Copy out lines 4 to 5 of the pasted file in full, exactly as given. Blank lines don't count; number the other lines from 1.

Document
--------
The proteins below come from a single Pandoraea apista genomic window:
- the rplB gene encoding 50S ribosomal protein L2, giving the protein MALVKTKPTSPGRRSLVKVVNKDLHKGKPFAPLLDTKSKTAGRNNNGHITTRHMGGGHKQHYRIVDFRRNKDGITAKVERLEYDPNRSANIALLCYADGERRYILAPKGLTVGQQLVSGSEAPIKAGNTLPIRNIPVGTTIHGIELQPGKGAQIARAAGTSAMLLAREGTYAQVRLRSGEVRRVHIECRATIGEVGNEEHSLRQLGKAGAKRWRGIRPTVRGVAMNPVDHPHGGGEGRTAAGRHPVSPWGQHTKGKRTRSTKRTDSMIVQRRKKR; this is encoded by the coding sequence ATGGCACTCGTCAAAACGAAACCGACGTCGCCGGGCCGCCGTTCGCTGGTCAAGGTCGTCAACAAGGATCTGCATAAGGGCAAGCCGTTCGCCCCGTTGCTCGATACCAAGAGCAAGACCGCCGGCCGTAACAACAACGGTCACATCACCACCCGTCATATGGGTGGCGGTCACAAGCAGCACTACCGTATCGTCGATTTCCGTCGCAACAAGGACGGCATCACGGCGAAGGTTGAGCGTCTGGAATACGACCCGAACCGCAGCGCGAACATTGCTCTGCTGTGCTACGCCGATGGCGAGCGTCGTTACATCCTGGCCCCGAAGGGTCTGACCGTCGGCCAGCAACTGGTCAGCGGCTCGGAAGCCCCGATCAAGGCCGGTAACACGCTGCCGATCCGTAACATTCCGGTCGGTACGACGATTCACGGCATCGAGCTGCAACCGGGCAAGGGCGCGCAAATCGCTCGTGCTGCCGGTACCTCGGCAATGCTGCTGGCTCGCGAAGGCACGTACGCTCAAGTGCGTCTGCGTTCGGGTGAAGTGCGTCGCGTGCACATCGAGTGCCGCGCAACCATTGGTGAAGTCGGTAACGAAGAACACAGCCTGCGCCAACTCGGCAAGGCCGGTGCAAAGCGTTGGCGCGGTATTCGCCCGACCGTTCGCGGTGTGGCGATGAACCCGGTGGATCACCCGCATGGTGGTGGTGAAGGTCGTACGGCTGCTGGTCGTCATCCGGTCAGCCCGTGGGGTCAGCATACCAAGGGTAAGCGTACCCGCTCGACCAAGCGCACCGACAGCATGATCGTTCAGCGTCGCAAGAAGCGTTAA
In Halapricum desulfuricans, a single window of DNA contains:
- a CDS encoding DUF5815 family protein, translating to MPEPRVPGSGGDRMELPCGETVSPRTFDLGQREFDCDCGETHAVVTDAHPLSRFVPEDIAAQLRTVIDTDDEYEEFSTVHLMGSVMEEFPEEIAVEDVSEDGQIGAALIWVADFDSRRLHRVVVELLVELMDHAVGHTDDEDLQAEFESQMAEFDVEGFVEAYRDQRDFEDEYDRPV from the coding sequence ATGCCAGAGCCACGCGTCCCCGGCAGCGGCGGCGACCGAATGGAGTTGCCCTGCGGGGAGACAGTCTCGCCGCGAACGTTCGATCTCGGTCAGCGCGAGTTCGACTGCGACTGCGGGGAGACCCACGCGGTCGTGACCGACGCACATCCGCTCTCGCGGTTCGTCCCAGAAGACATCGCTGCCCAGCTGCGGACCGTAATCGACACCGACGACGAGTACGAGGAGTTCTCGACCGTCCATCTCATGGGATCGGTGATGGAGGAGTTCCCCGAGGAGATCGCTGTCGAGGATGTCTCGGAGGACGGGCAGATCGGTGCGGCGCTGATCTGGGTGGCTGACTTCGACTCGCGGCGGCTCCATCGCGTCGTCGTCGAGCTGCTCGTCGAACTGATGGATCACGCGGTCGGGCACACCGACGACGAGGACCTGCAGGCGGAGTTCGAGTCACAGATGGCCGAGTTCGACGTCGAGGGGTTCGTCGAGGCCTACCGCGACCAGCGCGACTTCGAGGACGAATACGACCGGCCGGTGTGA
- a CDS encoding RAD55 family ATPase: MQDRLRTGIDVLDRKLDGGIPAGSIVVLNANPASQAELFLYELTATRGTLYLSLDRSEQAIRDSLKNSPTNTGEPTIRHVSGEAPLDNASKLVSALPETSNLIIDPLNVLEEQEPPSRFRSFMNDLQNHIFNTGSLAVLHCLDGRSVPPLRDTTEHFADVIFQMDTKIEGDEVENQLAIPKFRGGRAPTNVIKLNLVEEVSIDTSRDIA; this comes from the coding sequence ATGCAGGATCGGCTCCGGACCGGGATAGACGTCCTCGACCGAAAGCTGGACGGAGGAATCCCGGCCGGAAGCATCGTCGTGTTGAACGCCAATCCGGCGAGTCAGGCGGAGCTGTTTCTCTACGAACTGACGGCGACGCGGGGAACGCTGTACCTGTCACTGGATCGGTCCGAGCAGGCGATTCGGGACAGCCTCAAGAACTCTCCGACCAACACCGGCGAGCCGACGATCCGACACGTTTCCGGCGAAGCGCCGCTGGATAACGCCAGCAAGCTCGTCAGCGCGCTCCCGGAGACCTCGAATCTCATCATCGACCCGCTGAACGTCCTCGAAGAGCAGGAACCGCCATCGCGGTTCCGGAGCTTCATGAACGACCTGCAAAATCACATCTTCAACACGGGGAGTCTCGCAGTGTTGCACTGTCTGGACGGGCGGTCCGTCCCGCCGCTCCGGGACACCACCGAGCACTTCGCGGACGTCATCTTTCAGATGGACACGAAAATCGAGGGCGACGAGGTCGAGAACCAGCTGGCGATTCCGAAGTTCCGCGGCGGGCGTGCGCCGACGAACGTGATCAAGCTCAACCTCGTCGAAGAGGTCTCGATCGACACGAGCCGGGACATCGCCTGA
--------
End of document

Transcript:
- a CDS encoding DUF5815 family protein, translating to MPEPRVPGSGGDRMELPCGETVSPRTFDLGQREFDCDCGETHAVVTDAHPLSRFVPEDIAAQLRTVIDTDDEYEEFSTVHLMGSVMEEFPEEIAVEDVSEDGQIGAALIWVADFDSRRLHRVVVELLVELMDHAVGHTDDEDLQAEFESQMAEFDVEGFVEAYRDQRDFEDEYDRPV from the coding sequence ATGCCAGAGCCACGCGTCCCCGGCAGCGGCGGCGACCGAATGGAGTTGCCCTGCGGGGAGACAGTCTCGCCGCGAACGTTCGATCTCGGTCAGCGCGAGTTCGACTGCGACTGCGGGGAGACCCACGCGGTCGTGACCGACGCACATCCGCTCTCGCGGTTCGTCCCAGAAGACATCGCTGCCCAGCTGCGGACCGTAATCGACACCGACGACGAGTACGAGGAGTTCTCGACCGTCCATCTCATGGGATCGGTGATGGAGGAGTTCCCCGAGGAGATCGCTGTCGAGGATGTCTCGGAGGACGGGCAGATCGGTGCGGCGCTGATCTGGGTGGCTGACTTCGACTCGCGGCGGCTCCATCGCGTCGTCGTCGAGCTGCTCGTCGAACTGATGGATCACGCGGTCGGGCACACCGACGACGAGGACCTGCAGGCGGAGTTCGAGTCACAGATGGCCGAGTTCGACGTCGAGGGGTTCGTCGAGGCCTACCGCGACCAGCGCGACTTCGAGGACGAATACGACCGGCCGGTGTGA
- a CDS encoding RAD55 family ATPase: MQDRLRTGIDVLDRKLDGGIPAGSIVVLNANPASQAELFLYELTATRGTLYLSLDRSEQAIRDSLKNSPTNTGEPTIRHVSGEAPLDNASKLVSALPETSNLIIDPLNVLEEQEPPSRFRSFMNDLQNHIFNTGSLAVLHCLDGRSVPPLRDTTEHFADVIFQMDTKIEGDEVENQLAIPKFRGGRAPTNVIKLNLVEEVSIDTSRDIA; this comes from the coding sequence ATGCAGGATCGGCTCCGGACCGGGATAGACGTCCTCGACCGAAAGCTGGACGGAGGAATCCCGGCCGGAAGCATCGTCGTGTTGAACGCCAATCCGGCGAGTCAGGCGGAGCTGTTTCTCTACGAACTGACGGCGACGCGGGGAACGCTGTACCTGTCACTGGATCGGTCCGAGCAGGCGATTCGGGACAGCCTCAAGAACTCTCCGACCAACACCGGCGAGCCGACGATCCGACACGTTTCCGGCGAAGCGCCGCTGGATAACGCCAGCAAGCTCGTCAGCGCGCTCCCGGAGACCTCGAATCTCATCATCGACCCGCTGAACGTCCTCGAAGAGCAGGAACCGCCATCGCGGTTCCGGAGCTTCATGAACGACCTGCAAAATCACATCTTCAACACGGGGAGTCTCGCAGTGTTGCACTGTCTGGACGGGCGGTCCGTCCCGCCGCTCCGGGACACCACCGAGCACTTCGCGGACGTCATCTTTCAGATGGACACGAAAATCGAGGGCGACGAGGTCGAGAACCAGCTGGCGATTCCGAAGTTCCGCGGCGGGCGTGCGCCGACGAACGTGATCAAGCTCAACCTCGTCGAAGAGGTCTCGATCGACACGAGCCGGGACATCGCCTGA